HELOC and Second Mortgage Loophole
You may still qualify for the Home Equity Line of Credit deduction.
Guarding Your Social Security Number
When and why you need to give your Social Security number to someone, and when you shouldn't.
Words of Wisdom Courtesy of Joseph Heller
Authors Kurt Vonnegut and Joseph Heller were at a party given by a billionaire on Shelter Island. Wisdom ensued.
Best Personal Finance Apps
What you should look for when choosing financial software.
Whether you're buying for an investment or for a place to live, here are the 6 things real estate pros know about buying a home.
Building Health Care Costs Into Retirement Planning
There is one aspect of health care and health care costs that is controllable amid many that are not: whether people are in good health or not.
Social Security Administration shortchanges widows and widowers
An Inspector General's report accused the Social Security Administration staffers of reducing the benefits of thousands of widows and widowers.
Qualified Plan Withdrawals: IRA vs. 401(k)
There are differences in how withdrawals from IRA accounts are regulated versus those from 401(k) employer plans.
Surprise! Millennials Are A Generation Of Savers
It appears that Millennials (those born between 1980 and 2000) are going against stereotype, with more than half of them saving for retirement.
Don't Get 'Escheated' Out Of Your Money!
Unfortunately, the English common law on escheatment has evolved from making sure abandoned property does not go to waste, to making sure the state has another source of income.
Catchy title, huh? Well, in this case, it may actually be true.
Turning 65? Here Are Some Pitfalls When Signing Up For Medicare
First, rest assured that, if you enroll in Medicare when you turn 65 and sign up for both Part A (hospitalization) and Part B (doctor visits, equipment, etc.), along with a Part D drug plan, then the only “pitfall” might be choosing the wrong Part D or Medicare Supplement Plan for your specific medical needs.
Like Exercise, Long-Term Investing Requires Persistence and Patience
Dave Rowan, a CFP from Rowan Financial reflects on the parallels between financial and physical wellness.
Proposed Department Of Labor Rules: How They'll Impact Advisors and Investors
Recently, the U. S. Department of Labor (DOL) issued a new rule requiring just about every professional who deals with retail investors to adhere to a fiduciary standard of practice.
Where Does the Economy Go from Here?
Chief Economist Brian Wesbury of First Trust shares his insights on the state of the U.S. economy in this article written by Matthew Jarrell.
Six Things Every College Graduate Needs to Know About Money
Just getting started? Beyond the relative safety of college sits the stressful and sometimes messy world of adulthood.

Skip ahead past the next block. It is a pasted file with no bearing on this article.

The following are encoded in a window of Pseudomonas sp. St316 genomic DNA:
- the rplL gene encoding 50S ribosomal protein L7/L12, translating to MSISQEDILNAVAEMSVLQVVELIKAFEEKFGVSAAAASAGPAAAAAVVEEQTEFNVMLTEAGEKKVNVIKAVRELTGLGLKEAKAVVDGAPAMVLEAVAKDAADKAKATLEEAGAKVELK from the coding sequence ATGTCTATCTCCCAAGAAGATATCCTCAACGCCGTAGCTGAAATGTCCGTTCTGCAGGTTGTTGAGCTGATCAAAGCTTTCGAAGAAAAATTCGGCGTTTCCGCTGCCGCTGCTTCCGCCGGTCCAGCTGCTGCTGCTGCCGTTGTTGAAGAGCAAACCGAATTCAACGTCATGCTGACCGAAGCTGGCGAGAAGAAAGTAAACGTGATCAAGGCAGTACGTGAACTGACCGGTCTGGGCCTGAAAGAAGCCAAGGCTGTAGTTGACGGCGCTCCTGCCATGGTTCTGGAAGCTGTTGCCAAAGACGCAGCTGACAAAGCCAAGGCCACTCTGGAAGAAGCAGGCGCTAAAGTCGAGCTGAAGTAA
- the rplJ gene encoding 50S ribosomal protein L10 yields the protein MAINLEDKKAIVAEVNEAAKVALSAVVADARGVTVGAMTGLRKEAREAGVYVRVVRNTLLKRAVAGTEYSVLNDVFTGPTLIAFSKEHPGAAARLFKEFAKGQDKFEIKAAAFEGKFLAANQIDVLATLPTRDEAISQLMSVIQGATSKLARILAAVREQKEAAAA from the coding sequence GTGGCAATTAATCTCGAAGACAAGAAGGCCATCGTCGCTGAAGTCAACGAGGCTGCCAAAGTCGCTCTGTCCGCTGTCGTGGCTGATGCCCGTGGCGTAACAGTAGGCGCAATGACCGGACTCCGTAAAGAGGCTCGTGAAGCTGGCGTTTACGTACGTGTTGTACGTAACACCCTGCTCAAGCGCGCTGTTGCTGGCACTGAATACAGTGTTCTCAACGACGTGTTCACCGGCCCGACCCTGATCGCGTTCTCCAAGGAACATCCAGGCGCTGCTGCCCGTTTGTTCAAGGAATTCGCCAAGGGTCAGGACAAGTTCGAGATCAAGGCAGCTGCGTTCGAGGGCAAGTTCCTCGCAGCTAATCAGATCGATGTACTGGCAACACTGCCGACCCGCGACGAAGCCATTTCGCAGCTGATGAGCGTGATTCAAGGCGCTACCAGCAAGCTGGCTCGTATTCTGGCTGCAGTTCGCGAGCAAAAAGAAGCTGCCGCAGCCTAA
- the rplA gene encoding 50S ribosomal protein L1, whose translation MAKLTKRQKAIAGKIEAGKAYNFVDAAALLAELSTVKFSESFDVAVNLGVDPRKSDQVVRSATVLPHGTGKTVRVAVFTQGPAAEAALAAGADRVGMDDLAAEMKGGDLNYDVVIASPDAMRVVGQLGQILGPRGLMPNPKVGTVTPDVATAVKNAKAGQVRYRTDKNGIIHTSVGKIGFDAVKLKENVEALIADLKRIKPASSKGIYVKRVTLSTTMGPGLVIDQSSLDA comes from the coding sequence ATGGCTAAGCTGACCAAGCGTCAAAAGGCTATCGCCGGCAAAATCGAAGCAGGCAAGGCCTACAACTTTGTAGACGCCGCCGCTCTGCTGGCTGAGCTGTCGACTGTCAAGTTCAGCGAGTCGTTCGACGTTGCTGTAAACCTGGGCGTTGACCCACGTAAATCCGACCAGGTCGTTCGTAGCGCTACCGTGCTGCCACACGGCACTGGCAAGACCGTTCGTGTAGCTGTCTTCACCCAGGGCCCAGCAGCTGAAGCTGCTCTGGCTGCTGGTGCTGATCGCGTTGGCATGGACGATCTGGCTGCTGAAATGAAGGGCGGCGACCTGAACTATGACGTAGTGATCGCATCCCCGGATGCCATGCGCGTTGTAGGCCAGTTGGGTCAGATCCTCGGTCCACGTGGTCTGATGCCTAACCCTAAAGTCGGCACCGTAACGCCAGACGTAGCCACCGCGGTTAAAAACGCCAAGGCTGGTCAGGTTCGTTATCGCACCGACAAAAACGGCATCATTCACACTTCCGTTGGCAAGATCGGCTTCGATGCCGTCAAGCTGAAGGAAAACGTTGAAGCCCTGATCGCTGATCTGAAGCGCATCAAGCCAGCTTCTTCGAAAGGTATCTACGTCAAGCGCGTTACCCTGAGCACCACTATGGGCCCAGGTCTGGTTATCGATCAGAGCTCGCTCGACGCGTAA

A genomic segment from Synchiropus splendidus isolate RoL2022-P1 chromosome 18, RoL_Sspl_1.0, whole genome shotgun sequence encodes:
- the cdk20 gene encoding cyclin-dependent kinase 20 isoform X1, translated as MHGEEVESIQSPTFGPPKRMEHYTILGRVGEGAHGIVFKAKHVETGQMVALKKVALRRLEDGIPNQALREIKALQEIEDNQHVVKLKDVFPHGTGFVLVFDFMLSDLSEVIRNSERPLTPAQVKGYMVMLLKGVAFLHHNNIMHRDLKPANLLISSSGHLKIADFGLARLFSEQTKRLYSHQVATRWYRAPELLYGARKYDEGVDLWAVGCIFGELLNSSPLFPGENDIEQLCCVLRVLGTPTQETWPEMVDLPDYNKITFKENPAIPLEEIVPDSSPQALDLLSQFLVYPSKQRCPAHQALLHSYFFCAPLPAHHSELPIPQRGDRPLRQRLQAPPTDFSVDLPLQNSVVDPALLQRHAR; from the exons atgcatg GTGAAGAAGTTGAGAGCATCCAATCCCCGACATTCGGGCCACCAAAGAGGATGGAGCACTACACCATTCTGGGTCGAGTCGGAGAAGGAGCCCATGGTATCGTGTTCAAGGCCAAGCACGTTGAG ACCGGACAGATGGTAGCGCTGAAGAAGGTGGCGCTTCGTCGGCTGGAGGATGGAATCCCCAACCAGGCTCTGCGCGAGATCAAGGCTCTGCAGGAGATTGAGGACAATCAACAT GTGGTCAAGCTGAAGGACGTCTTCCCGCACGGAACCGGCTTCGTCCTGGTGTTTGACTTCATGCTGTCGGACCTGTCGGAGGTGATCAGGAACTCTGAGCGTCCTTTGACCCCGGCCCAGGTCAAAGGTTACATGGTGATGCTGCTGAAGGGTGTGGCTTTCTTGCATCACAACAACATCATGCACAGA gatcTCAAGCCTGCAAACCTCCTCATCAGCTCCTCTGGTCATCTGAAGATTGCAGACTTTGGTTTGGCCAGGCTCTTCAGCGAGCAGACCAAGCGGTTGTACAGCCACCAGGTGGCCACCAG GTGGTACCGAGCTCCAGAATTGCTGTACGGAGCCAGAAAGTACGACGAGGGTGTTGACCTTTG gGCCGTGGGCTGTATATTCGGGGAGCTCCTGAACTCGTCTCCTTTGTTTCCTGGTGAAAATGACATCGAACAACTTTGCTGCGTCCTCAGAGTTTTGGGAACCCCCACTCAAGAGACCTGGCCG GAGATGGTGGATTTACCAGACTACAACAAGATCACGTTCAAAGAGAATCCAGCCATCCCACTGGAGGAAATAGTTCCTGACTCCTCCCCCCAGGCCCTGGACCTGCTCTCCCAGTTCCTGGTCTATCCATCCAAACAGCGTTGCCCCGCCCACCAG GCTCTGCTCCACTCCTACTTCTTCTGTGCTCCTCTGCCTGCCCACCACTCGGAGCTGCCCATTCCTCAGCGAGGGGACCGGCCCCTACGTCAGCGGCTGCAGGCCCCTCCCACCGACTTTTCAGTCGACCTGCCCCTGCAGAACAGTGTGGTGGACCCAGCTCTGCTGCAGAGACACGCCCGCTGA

Big Changes To Social Security
The Bipartisan Budget Act of 2015, passed by Congress and signed by the President, includes significant changes to Social Security's rules.
Supreme Court Decides That Inherited IRAs Are NOT Retirement Accounts
On June 18th, the U.S. Supreme Court decided that, for the purpose of federal bankruptcy law, an inherited IRA in no longer considered a “retirement account” and is therefore accessible to creditors in a bankruptcy.
Required Minimum Distributions
These are withdrawals from IRA accounts required by the tax code once a person reaches the age of 70-1/2, and every year thereafter.
The Case For Benign Neglect
Carl Richards, who writes a blog for the New York Times, had an interesting entry last year that I thought bears repeating. Titled “What You Don't Know About Your Portfolio May Help You,” Mr. Richards expands on Warren Buffet's statement that “benign neglect, bordering on sloth, remains the hallmark of our investment process.”
Roth IRA vs. Roth 401(k)
If you're lucky enough to have access to a Roth 401(k) through your employer, you probably know that there are a couple of differences, to your advantage, that the Roth 401(k) has over an individual Roth IRA.
Do You Have A Super-IRA?
Well, it's not called an IRA, but an HSA — a Health Savings Account. Why do I call it a “Super-IRA”? Because like a regular IRA, you get a tax deduction when you deposit money in the account. Like a Roth IRA, when you withdraw your money from the account, it is not taxed as income. And, like both types of IRA, your money grows tax-free; dividends and interest earned in the account are not taxed when received.
Maximize Your Social Security
If, like me, you're over 55 (way over!), you've probably received regular invitations in the mail to attend a seminar on Social Security from an advisor that is just dying to buy you lunch or dinner.
Welcome to Stout Bowman and Associates
Putting trust and integrity first, we make financial planning understandable and comfortable every step of the way. The Financial Planning process that we provide is comprehensive and unbiased. We do not work for a particular company or financial institution; we only work for you.